Will my husband's business card debt hurt my credit after divorce?
Your Business Credit
Elaine Pofeldt is a journalist whose articles on entrepreneurship and careers have appeared in Fortune, Working Mother, Money and many other publications. She is a former senior editor at Fortune Small Business magazine and an entrepreneur herself, as co-founder of 200kfreelancer.com, a website for independent professionals. She writes "Your Business Credit," a weekly column about small business and credit, for CreditCards.com.
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Dear Your Business Credit,
I am going
through a divorce and live separately from my husband. He uses credit cards for
his business. Some of the cards are in his name alone, and the bills go to his
new address. I'm worried that it will hurt my credit if he doesn't pay the
bills on time. Is there anything I can do to make sure he does not ruin my
I am sorry
to hear what you are going through.
You have plenty of company in tackling issues like this, according to Kurt Olender,
managing partner at OlenderFeldman
LLP in Union, N.J., where he specializes in corporate law. "They arise in a husband
and wife context and with partners," says Olender. When two people part ways
after taking out credit cards or other obligations together, these agreements
have to be unwound.
that your liability for your husband's debts depends, to some degree, on the
laws of your state.
New Jersey, for
instance, is among the majority of states that follow an "equitable distribution" scheme that
says marital assets and liabilities should be divided fairly, though not always
equally, in a divorce. If you live in such a state, you could try to protect
yourself by asserting, through your attorney, that it would
not be equitable to distribute the debts of the business to you, advises Olender.
If, however, you have benefited in a material way from the business -- by for
instance, living in a house that your husband's business income paid for -- that
fact would weaken your claim, he says.
Nine states -- Arizona, California, Idaho, Louisiana, Nevada, New
Mexico, Texas, Washington and Wisconsin -- are "community property"
states, meaning that property or debts accumulated by either partner during a
marriage belong to both partners and would be divided evenly if the marriage
ends. (Alaska is an opt-in community property state.
that you and your husband have signed with the credit card companies will also
determine your liability for your husband's debts. "The credit card company
would generally go after the signatory of the agreement, with respect to any
wrongdoing or expenditures," Olender says.
been married a long time and comingled all your finances, you may not
remember who signed for each card. In that case, calling the card companies may
help sort things out.
husband filled it out and signed his name to it, then it's only he personally
that is liable to the credit card company, vis-a-vis the obligations of the card,"
give you total protection, he adds. If your husband defaults on one of his
credit card debts and the issuer wins a judgment against him, it could go after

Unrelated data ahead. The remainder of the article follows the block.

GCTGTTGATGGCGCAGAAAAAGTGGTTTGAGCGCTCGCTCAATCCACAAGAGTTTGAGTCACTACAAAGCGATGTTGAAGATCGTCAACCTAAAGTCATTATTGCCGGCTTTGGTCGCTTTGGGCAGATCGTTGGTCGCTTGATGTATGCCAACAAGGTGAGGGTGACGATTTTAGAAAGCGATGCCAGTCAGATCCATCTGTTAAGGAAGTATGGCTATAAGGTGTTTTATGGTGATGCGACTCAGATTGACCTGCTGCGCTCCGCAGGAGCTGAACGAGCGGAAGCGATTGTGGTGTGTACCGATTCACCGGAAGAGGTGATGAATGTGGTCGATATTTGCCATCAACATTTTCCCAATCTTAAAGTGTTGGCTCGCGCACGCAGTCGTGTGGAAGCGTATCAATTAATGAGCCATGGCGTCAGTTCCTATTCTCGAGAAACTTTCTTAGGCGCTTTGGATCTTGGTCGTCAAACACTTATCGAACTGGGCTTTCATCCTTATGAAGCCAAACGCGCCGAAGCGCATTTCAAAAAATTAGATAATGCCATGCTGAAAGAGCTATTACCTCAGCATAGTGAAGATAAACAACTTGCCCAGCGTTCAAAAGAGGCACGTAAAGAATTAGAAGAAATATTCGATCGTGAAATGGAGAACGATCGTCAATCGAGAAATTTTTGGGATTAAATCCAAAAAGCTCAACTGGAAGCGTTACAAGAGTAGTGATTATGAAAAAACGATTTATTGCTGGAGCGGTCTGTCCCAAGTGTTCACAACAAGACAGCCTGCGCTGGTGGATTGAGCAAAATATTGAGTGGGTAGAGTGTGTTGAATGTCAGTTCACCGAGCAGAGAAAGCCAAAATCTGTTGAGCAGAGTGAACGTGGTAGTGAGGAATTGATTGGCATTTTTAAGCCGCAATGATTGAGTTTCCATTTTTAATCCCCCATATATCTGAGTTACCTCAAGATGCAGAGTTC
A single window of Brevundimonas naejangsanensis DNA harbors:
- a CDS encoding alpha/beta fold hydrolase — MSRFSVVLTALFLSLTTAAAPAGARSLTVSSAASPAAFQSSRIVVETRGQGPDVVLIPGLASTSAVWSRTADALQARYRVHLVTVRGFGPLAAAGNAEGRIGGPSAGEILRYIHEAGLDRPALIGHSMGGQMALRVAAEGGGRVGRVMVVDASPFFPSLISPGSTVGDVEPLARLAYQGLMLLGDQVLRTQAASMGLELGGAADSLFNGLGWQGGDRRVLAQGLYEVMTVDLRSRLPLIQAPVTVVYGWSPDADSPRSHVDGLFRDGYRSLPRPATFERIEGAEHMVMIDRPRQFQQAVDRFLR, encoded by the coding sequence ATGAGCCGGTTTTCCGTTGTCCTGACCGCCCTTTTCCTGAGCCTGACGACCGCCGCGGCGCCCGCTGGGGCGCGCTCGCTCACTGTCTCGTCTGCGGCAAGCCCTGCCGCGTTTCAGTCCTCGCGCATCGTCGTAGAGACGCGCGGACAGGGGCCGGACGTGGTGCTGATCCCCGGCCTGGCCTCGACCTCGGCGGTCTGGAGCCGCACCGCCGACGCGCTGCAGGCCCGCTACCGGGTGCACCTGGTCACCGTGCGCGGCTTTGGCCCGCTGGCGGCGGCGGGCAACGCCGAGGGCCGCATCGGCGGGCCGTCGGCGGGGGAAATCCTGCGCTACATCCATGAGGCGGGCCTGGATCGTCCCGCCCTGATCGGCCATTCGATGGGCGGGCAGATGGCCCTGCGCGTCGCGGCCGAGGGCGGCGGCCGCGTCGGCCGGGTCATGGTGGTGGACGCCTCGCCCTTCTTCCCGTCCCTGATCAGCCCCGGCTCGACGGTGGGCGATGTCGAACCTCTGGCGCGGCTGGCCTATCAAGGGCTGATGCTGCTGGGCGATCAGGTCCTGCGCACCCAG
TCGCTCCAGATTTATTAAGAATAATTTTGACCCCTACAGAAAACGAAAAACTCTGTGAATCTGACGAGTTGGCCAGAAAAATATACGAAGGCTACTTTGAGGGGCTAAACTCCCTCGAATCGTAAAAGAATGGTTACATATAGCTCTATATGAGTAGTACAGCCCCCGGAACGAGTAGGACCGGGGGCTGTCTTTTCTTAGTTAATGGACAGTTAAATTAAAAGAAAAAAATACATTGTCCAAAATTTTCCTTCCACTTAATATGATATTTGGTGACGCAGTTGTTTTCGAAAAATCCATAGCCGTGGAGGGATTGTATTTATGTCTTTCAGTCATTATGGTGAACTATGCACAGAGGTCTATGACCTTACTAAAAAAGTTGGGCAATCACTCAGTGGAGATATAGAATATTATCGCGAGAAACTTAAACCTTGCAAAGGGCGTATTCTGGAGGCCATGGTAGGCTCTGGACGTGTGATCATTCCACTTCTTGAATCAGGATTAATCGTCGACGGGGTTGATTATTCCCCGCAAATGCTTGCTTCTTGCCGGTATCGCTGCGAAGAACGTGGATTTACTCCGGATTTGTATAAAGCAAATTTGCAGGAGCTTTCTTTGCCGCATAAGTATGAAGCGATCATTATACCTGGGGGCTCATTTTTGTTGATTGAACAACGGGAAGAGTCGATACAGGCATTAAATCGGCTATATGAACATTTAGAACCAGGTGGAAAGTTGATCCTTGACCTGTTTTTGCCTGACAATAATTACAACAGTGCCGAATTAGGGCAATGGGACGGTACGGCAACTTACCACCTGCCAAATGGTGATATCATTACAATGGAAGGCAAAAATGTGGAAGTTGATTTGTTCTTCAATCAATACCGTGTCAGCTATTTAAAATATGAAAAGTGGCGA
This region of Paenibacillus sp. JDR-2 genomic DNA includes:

your joint assets, like your house or a joint savings account, Olender says.
The best way
to protect your assets from a future judgment against your husband is to make
sure they're in your name only and your funds are separated from your husband's,
you're a signer on the account? As long as the balance is zero, credit card
companies will often let you close it and allow your spouse to open a new
account, according to Olender. (If there's a balance, you'll probably have to make
arrangements with your husband to pay it down before you can take your name off of the account).
You can gain
some measure of protection by writing a letter to each credit card issuer,
telling them that you are no longer living with your spouse and will not be
responsible for his debts, says David Grigolla, a family law attorney based in
Glendora, Calif. It doesn't matter if you have filed a legal separation or not,
Make sure to
read the agreements you have signed with the credit card issuers, which could
also affect your liability, Grigolla says. Card issuers' rules sometimes assert that the laws of the state where the company is headquartered prevail. "Even though I may be in California,
they often follow the state law of Delaware or wherever the main corporation
is," he says.
sounds like a big job, it is. To avoid making a mistake, get some guidance from
a lawyer who knows the laws of your state. Hiring one is not cheap, but it
could save you a bundle in the long run.
See related: Dividing credit card debt in divorce, Your credit card agreement trumps your divorce decree, Liability can be fuzzy on old debt
Elaine Pofeldt is a journalist who specializes in entrepreneurship and careers, contributing to publications such as Fortune, Money, Working Mother and many others. She is a former senior editor at Fortune Small Business magazine and an entrepreneur herself, as co-founder of 200kfreelancer.com, a website for independent professionals.
Elaine answers a question about small business and credit from a CreditCards.com reader each week.
Send your question to Your Business Credit.
Published: April 22, 2013
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